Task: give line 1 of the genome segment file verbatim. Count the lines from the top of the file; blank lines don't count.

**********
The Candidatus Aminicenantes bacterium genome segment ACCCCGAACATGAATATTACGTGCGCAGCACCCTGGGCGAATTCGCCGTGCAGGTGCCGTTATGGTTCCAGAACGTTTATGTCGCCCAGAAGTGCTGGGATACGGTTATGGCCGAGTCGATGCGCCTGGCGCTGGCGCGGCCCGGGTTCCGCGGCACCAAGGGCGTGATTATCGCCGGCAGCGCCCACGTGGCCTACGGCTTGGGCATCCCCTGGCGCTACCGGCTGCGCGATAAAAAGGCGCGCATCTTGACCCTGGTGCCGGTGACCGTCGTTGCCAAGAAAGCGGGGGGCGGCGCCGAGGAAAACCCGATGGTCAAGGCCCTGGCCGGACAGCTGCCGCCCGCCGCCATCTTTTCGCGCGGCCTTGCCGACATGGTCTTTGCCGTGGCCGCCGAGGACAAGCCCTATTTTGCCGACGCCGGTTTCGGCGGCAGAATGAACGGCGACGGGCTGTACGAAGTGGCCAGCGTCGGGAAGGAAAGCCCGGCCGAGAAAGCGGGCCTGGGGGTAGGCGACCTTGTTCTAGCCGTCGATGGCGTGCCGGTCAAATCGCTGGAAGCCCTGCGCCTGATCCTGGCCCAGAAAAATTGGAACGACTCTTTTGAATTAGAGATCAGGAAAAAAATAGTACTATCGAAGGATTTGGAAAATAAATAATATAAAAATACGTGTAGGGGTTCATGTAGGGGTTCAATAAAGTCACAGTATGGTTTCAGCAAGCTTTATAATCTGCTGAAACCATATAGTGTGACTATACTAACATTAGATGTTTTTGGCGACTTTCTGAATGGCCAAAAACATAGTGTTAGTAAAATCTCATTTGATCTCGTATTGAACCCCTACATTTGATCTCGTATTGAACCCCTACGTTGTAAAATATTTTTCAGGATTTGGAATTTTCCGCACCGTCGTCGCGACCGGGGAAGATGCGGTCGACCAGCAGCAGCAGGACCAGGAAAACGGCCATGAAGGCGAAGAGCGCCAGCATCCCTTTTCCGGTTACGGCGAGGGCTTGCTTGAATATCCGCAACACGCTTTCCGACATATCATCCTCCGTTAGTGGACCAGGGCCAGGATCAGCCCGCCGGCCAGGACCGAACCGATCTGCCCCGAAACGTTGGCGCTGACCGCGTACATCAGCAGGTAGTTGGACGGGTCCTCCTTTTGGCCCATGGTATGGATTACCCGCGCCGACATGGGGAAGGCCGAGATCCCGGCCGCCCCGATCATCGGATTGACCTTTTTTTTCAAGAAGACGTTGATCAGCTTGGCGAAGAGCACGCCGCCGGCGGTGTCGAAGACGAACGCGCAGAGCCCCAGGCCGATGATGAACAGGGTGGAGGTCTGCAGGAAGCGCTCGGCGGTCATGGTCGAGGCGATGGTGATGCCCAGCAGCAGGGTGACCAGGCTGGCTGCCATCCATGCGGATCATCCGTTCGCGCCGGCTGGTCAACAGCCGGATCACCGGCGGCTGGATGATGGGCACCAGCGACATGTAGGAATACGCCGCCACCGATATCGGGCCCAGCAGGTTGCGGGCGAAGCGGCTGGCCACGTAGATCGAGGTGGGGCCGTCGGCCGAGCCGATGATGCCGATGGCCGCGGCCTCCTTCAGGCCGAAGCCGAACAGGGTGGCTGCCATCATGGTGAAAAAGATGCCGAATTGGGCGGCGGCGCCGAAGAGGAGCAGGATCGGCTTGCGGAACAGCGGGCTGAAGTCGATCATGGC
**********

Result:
The Candidatus Aminicenantes bacterium genome segment ACCCCGAACATGAATATTACGTGCGCAGCACCCTGGGCGAATTCGCCGTGCAGGTGCCGTTATGGTTCCAGAACGTTTATGTCGCCCAGAAGTGCTGGGATACGGTTATGGCCGAGTCGATGCGCCTGGCGCTGGCGCGGCCCGGGTTCCGCGGCACCAAGGGCGTGATTATCGCCGGCAGCGCCCACGTGGCCTACGGCTTGGGCATCCCCTGGCGCTACCGGCTGCGCGATAAAAAGGCGCGCATCTTGACCCTGGTGCCGGTGACCGTCGTTGCCAAGAAAGCGGGGGGCGGCGCCGAGGAAAACCCGATGGTCAAGGCCCTGGCCGGACAGCTGCCGCCCGCCGCCATCTTTTCGCGCGGCCTTGCCGACATGGTCTTTGCCGTGGCCGCCGAGGACAAGCCCTATTTTGCCGACGCCGGTTTCGGCGGCAGAATGAACGGCGACGGGCTGTACGAAGTGGCCAGCGTCGGGAAGGAAAGCCCGGCCGAGAAAGCGGGCCTGGGGGTAGGCGACCTTGTTCTAGCCGTCGATGGCGTGCCGGTCAAATCGCTGGAAGCCCTGCGCCTGATCCTGGCCCAGAAAAATTGGAACGACTCTTTTGAATTAGAGATCAGGAAAAAAATAGTACTATCGAAGGATTTGGAAAATAAATAATATAAAAATACGTGTAGGGGTTCATGTAGGGGTTCAATAAAGTCACAGTATGGTTTCAGCAAGCTTTATAATCTGCTGAAACCATATAGTGTGACTATACTAACATTAGATGTTTTTGGCGACTTTCTGAATGGCCAAAAACATAGTGTTAGTAAAATCTCATTTGATCTCGTATTGAACCCCTACATTTGATCTCGTATTGAACCCCTACGTTGTAAAATATTTTTCAGGATTTGGAATTTTCCGCACCGTCGTCGCGACCGGGGAAGATGCGGTCGACCAGCAGCAGCAGGACCAGGAAAACGGCCATGAAGGCGAAGAGCGCCAGCATCCCTTTTCCGGTTACGGCGAGGGCTTGCTTGAATATCCGCAACACGCTTTCCGACATATCATCCTCCGTTAGTGGACCAGGGCCAGGATCAGCCCGCCGGCCAGGACCGAACCGATCTGCCCCGAAACGTTGGCGCTGACCGCGTACATCAGCAGGTAGTTGGACGGGTCCTCCTTTTGGCCCATGGTATGGATTACCCGCGCCGACATGGGGAAGGCCGAGATCCCGGCCGCCCCGATCATCGGATTGACCTTTTTTTTCAAGAAGACGTTGATCAGCTTGGCGAAGAGCACGCCGCCGGCGGTGTCGAAGACGAACGCGCAGAGCCCCAGGCCGATGATGAACAGGGTGGAGGTCTGCAGGAAGCGCTCGGCGGTCATGGTCGAGGCGATGGTGATGCCCAGCAGCAGGGTGACCAGGCTGGCTGCCATCCATGCGGATCATCCGTTCGCGCCGGCTGGTCAACAGCCGGATCACCGGCGGCTGGATGATGGGCACCAGCGACATGTAGGAATACGCCGCCACCGATATCGGGCCCAGCAGGTTGCGGGCGAAGCGGCTGGCCACGTAGATCGAGGTGGGGCCGTCGGCCGAGCCGATGATGCCGATGGCCGCGGCCTCCTTCAGGCCGAAGCCGAACAGGGTGGCTGCCATCATGGTGAAAAAGATGCCGAATTGGGCGGCGGCGCCGAAGAGGAGCAGGATCGGCTTGCGGAACAGCGGGCTGAAGTCGATCATGGC